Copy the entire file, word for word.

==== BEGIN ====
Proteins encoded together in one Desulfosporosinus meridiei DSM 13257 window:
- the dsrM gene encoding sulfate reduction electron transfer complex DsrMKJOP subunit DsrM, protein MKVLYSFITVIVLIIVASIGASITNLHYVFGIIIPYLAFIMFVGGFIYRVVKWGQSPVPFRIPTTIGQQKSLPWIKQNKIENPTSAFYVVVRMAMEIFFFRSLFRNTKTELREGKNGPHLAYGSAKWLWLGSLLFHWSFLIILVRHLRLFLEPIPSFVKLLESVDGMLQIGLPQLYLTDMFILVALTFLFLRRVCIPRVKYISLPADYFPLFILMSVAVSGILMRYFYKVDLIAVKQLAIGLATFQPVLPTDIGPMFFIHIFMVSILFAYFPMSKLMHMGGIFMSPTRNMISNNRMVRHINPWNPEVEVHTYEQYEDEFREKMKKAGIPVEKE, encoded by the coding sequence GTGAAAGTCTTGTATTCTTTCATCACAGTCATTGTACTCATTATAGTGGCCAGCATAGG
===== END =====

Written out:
Proteins encoded together in one Desulfosporosinus meridiei DSM 13257 window:
- the dsrM gene encoding sulfate reduction electron transfer complex DsrMKJOP subunit DsrM, protein MKVLYSFITVIVLIIVASIGASITNLHYVFGIIIPYLAFIMFVGGFIYRVVKWGQSPVPFRIPTTIGQQKSLPWIKQNKIENPTSAFYVVVRMAMEIFFFRSLFRNTKTELREGKNGPHLAYGSAKWLWLGSLLFHWSFLIILVRHLRLFLEPIPSFVKLLESVDGMLQIGLPQLYLTDMFILVALTFLFLRRVCIPRVKYISLPADYFPLFILMSVAVSGILMRYFYKVDLIAVKQLAIGLATFQPVLPTDIGPMFFIHIFMVSILFAYFPMSKLMHMGGIFMSPTRNMISNNRMVRHINPWNPEVEVHTYEQYEDEFREKMKKAGIPVEKE, encoded by the coding sequence GTGAAAGTCTTGTATTCTTTCATCACAGTCATTGTACTCATTATAGTGGCCAGCATAGG